*JR*
Oct 25th, 2005, 06:59 PM
But back to the topic at hand- the USTA stepping in and doing something to keep Indian Wells a California tradition versus allowing it to be sold and moved to China. What's wrong with the USTA looking after tournaments in the US, and making the effort to keep the history alive? I remember living in Northern California in the 80s, and every year we all looked forward to watching the tournament in Palm Springs- one year in particular Boris Becker played Stefan Edberg, and everyone I knew was talking about that match afterward. Another year (might have been 1990) Andre Agassi played a fantastic final against Stefan Edberg. The tournament has a wonderful history. Why uproot any tournament like this and move it to another venue (even staying here in the USA)? Keep it where it is and improve on it!
The purpose of the USTA isn't to bail out tournaments. (As the former Long Island men's tourny merged into New Haven is a warmup event just B4 the US Open, that's different). If Charlie P. signed a real estate deal that was too expensive, that's his problem. Let the USTA spend its money on junior development, Challengers & Futures, recreational tennis, etc. (I know it does, but there's always more it could do).

Charlie and Butch Buchholz each "rolled the dice" by getting 2 weeks blocked out for IW and for KB. Both subsequently brought in IMG (50% in IW, more in KB I think). IMG doesn't subsidize "money burning ventures", so Charlie (and his partner Ray Moore) should have to "reap what they sowed" re. deals they freely entered into, IMO.

alfajeffster
Oct 25th, 2005, 08:07 PM
The purpose of the USTA isn't to bail out tournaments. (As the former Long Island men's tourny merged into New Haven is a warmup event just B4 the US Open, that's different). If Charlie P. signed a real estate deal that was too expensive, that's his problem. Let the USTA spend its money on junior development, Challengers & Futures, recreational tennis, etc. (I know it does, but there's always more it could do).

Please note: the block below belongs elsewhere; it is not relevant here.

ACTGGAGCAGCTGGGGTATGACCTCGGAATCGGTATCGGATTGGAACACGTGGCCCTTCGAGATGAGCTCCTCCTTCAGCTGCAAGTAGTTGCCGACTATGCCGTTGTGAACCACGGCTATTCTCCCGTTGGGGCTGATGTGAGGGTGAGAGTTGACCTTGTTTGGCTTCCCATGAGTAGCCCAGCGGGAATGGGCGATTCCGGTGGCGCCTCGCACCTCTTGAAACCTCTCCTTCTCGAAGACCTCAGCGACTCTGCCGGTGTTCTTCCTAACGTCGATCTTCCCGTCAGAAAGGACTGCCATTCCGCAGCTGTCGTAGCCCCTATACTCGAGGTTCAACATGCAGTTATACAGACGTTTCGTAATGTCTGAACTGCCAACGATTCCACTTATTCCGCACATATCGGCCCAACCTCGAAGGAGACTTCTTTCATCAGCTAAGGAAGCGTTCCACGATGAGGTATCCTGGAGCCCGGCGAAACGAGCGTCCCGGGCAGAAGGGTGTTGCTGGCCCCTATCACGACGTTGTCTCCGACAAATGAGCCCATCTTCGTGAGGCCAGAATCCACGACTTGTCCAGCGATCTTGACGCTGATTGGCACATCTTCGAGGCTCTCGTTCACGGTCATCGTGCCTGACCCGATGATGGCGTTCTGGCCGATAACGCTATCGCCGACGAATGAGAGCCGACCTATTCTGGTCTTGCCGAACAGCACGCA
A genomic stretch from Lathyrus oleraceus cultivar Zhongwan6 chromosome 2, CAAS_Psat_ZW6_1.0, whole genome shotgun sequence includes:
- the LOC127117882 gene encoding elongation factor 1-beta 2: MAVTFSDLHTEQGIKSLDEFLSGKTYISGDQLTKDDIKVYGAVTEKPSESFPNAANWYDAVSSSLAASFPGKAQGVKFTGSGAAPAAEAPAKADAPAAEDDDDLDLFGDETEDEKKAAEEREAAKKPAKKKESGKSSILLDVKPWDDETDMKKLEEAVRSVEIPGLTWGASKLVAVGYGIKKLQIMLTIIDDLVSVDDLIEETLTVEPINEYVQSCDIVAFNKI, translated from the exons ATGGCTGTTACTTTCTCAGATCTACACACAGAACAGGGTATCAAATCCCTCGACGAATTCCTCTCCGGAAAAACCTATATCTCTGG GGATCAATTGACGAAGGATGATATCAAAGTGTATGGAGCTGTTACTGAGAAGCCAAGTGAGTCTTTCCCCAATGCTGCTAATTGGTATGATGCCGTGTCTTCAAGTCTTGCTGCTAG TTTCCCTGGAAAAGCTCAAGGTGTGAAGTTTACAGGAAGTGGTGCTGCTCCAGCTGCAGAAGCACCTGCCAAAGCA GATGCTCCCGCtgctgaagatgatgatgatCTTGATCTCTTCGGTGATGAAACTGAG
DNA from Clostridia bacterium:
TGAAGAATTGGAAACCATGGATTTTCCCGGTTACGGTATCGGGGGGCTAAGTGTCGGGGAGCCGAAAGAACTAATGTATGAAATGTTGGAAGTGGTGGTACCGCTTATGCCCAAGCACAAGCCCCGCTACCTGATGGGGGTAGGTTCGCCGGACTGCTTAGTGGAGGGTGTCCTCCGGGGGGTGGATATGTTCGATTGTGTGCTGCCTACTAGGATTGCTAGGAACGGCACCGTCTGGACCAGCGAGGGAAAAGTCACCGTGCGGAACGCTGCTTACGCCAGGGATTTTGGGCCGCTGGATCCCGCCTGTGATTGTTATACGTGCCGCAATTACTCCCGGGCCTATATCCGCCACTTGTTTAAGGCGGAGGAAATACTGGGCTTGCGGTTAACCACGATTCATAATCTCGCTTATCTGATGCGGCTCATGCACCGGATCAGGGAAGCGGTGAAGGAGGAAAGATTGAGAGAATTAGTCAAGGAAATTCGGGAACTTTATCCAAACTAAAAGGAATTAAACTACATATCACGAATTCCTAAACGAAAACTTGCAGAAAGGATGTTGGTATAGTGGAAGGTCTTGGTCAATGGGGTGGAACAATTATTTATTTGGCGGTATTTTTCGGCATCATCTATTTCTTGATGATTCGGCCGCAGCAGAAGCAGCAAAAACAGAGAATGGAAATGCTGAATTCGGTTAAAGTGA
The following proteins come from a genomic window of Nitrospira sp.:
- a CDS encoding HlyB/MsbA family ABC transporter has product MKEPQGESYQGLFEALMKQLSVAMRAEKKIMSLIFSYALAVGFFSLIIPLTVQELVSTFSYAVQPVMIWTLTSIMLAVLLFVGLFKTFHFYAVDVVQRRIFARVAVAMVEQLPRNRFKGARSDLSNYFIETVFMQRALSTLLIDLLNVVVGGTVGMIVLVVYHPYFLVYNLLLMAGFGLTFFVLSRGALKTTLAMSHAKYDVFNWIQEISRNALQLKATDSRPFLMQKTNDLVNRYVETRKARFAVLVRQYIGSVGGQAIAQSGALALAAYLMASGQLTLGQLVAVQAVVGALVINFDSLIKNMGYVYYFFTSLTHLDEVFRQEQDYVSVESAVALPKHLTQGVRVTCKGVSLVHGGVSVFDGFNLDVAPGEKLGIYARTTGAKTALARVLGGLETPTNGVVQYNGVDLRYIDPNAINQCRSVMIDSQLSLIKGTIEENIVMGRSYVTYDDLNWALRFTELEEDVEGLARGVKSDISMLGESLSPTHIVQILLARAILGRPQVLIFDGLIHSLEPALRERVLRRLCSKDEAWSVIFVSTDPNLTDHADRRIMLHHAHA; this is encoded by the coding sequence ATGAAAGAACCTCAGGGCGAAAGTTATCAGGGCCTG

Charlie and Butch Buchholz each "rolled the dice" by getting 2 weeks blocked out for IW and for KB. Both subsequently brought in IMG (50% in IW, more in KB I think). IMG doesn't subsidize "money burning ventures", so Charlie (and his partner Ray Moore) should have to "reap what they sowed" re. deals they freely entered into, IMO.

Sounds like sour grapes from the "I M Greedy" corporate headquarters to me. I don't feel sorry for any company so engrossed in overseas private investment- especially when tennis is involved. And why shouldn't the USTA spend its money to rescue a tournament in exchange for a greater hand in the actual management of it and promotion of it? "Open" tennis is coming full circle.